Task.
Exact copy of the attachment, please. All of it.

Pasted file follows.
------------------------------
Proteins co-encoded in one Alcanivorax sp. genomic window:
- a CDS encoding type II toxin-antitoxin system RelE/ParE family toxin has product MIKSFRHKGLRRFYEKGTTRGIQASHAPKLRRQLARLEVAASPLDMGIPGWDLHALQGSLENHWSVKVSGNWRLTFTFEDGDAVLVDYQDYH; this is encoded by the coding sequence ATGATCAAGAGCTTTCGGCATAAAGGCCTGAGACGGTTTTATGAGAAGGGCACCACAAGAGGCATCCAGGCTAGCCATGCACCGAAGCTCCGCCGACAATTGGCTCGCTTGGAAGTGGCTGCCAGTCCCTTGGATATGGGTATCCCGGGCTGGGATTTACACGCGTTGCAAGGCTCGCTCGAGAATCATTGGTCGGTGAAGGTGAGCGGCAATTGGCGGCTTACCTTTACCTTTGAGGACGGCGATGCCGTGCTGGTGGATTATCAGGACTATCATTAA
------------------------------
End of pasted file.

Proteins co-encoded in one Alcanivorax sp. genomic window:
- a CDS encoding type II toxin-antitoxin system RelE/ParE family toxin has product MIKSFRHKGLRRFYEKGTTRGIQASHAPKLRRQLARLEVAASPLDMGIPGWDLHALQGSLENHWSVKVSGNWRLTFTFEDGDAVLVDYQDYH; this is encoded by the coding sequence ATGATCAAGAGCTTTCGGCATAAAGGCCTGAGACGGTTTTATGAGAAGGGCACCACAAGAGGCATCCAGGCTAGCCATGCACCGAAGCTCCGCCGACAATTGGCTCGCTTGGAAGTGGCTGCCAGTCCCTTGGATATGGGTATCCCGGGCTGGGATTTACACGCGTTGCAAGGCTCGCTCGAGAATCATTGGTCGGTGAAGGTGAGCGGCAATTGGCGGCTTACCTTTACCTTTGAGGACGGCGATGCCGTGCTGGTGGATTATCAGGACTATCATTAA